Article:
Chris Jericho is in Vince’s office to rip on Paul Heyman, who may look like a big white Shrek but he’s an evil genius. Now he’s spreading that evil to Stephanie and Shane, who have to be taken out.

Stephanie whines about how much she hates Jericho but Heyman tells Billy Kidman (a very talented high flier) to go make things right.

X-Pac vs. Billy Kidman

WWF Light Heavyweight Champion vs. WCW Cruiserweight Champion in another non-title match. X-Pac armdrags him to start but misses a spinning heel kick and gets taken to the mat in a nice amateur move. Kidman counters a powerbomb (a big thing for him actually) into a hurricanrana and they head outside. Back in and Kidman is sent flying over the top and out to the floor, followed by a big dive from X-Pac. The fans aren’t cheering the heel X-Pac and the announcers sound a bit surprised. Yeah who would have guessed that fans aren’t all about company loyalty like that?

X-Pac throws on a chinlock which is turned into a sleeper and then right back into a chinlock. Kidman reverses into a sleeper of his own before things speed up a bit off a dropkick. The BK Bomb (Sky High) gets two on X-Pac and Kidman counters a powerbomb into a faceplant for two. Kidman goes up top but dives into the X-Factor for two. The Bronco Buster hits a raised boot though and Kidman’s shooting star press puts X-Pac away at 7:17. Cole: “The WCW is on the board!”

Rating: C. The match was fine but yet again it felt like they were just going through the motions of a match instead of doing anything interesting or high energy. Kidman was capable of doing so much but the face/heel dynamic was all over the place here with Kidman as a heel but being treated like a face and vice versa for X-Pac.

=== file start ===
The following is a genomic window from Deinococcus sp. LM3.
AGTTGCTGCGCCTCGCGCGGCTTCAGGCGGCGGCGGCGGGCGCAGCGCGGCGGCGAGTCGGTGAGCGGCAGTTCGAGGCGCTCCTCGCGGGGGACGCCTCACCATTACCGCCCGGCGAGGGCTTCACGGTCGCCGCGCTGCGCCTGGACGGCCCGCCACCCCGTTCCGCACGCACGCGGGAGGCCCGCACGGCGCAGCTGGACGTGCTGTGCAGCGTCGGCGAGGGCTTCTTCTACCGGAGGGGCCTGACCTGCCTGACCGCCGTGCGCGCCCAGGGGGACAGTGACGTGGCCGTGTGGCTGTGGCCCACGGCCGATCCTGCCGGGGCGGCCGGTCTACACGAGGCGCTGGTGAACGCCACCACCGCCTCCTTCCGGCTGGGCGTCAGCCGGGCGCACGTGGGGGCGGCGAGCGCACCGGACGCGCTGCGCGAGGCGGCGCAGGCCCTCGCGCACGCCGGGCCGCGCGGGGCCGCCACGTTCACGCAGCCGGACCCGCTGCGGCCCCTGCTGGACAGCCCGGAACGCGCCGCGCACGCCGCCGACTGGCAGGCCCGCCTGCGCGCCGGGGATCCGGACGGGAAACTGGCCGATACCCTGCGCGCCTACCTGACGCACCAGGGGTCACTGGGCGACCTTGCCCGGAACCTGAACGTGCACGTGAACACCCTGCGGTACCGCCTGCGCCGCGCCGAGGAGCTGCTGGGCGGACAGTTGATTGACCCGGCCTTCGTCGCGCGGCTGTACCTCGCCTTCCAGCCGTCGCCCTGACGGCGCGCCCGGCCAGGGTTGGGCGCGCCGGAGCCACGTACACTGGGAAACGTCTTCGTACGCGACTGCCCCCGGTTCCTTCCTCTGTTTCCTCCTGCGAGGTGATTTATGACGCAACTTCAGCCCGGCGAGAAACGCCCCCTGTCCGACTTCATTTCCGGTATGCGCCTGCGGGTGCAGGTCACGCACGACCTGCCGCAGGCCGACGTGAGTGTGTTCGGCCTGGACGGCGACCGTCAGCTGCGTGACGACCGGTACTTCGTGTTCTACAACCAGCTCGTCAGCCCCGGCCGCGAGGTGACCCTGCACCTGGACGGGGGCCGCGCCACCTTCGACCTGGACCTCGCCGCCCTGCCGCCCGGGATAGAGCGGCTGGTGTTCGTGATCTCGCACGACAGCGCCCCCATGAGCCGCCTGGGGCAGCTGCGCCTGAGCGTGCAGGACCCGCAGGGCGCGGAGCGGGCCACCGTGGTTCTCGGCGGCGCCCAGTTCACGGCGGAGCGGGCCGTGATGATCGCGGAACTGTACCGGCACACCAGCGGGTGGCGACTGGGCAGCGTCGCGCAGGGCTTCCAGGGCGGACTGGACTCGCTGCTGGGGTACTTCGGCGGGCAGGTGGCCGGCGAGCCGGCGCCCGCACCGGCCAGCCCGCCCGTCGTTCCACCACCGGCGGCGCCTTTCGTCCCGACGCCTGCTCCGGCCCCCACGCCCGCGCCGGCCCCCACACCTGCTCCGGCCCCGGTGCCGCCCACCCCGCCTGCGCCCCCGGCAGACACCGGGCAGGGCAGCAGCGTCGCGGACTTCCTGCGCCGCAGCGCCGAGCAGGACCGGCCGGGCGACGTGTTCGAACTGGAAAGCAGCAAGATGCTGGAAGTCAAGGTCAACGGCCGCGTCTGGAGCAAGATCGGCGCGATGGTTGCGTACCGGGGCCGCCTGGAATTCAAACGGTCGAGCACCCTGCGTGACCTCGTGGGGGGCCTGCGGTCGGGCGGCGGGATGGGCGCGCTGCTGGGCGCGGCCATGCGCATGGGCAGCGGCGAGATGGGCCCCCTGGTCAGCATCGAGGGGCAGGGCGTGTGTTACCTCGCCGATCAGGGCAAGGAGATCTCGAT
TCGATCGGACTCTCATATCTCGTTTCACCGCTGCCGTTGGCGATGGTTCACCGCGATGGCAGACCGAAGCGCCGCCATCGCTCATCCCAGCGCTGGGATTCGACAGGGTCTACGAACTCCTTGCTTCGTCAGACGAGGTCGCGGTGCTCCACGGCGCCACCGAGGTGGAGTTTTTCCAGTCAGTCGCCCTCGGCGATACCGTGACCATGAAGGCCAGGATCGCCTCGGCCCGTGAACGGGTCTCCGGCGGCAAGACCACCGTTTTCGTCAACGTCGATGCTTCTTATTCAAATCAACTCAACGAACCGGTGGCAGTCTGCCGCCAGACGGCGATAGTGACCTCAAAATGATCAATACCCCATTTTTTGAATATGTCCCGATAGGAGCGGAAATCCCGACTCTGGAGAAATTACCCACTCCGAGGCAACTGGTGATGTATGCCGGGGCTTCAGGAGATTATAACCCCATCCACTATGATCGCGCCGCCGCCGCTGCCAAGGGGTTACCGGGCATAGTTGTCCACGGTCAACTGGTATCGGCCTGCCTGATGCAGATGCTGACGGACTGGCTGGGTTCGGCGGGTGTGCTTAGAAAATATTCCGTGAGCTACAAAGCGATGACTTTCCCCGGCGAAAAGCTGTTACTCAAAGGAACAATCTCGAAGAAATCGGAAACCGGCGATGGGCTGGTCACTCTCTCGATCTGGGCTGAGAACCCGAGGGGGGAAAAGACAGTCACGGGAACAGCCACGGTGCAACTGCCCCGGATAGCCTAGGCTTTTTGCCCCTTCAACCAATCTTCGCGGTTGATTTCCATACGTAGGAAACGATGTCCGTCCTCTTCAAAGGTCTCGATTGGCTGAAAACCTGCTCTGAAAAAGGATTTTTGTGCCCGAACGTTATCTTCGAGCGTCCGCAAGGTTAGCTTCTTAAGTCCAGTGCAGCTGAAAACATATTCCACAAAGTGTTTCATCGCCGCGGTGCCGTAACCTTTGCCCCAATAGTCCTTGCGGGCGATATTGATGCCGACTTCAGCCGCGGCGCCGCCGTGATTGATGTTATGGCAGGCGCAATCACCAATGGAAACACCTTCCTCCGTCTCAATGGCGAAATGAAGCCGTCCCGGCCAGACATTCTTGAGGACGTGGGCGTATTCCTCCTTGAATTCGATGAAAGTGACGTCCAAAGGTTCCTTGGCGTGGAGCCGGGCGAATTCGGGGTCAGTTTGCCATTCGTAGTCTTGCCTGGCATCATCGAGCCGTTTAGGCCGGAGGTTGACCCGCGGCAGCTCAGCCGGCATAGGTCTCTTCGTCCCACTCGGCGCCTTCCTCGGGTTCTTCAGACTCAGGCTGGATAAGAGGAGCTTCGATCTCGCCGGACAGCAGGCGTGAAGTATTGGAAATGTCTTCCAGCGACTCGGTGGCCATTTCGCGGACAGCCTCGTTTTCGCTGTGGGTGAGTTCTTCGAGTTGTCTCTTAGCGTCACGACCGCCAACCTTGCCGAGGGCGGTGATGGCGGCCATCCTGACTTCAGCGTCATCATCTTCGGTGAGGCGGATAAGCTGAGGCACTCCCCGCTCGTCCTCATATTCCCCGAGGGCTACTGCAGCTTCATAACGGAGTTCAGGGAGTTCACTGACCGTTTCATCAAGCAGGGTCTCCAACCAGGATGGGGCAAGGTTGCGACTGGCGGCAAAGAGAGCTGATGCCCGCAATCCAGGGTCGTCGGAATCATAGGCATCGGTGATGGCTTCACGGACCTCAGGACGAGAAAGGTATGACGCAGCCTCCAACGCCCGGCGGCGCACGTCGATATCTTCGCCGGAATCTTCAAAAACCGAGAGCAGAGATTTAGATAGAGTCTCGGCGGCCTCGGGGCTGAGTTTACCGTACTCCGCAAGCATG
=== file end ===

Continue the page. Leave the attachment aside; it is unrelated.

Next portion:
We’ve had four matches and the better part of an hour of this show so far and the best match has been slightly above average. Yeah the two companies have split champion vs. champion matches and that means…..what? Nothing changes aside from the standings in an unofficial competition between the two promotions for nothing more than bragging rights. That’s really not the most interesting thing in the world but it’s what we’re getting here all night long.

Torrie Wilson and Stacy Keibler (the gorgeous eye candy from WCW) brag about their bodies before their bra and panties match against Lita and Trish Stratus tonight. They seem to think the Hardys want them.

William Regal vs. Raven

Raven is the first ECW performer on the show and is basically a social outcast and hardcore specialist. Regal is more than tough enough to hang with him though and clotheslines Raven down, followed by a butterfly suplex for no cover. Instead they head outside with Regal forearming him in the face to keep control. Back in and Regal gets four straight near falls, all with a forearm going into Raven’s face.

They take turns throwing each other over the top with Raven legsweeping Regal head first into the barricade. Back in and we hit the chinlock before Regal gets two off a suplex. Regal scores with a running knee to the face but gets rolled up for two as the fans still don’t know who to cheer for, meaning they just sit there mostly quiet instead. They trade rollups for two each before a collision sends Raven to the floor. Cue Tazz to suplex Regal, allowing Raven to hit his Raven Effect DDT for the pin at 6:34.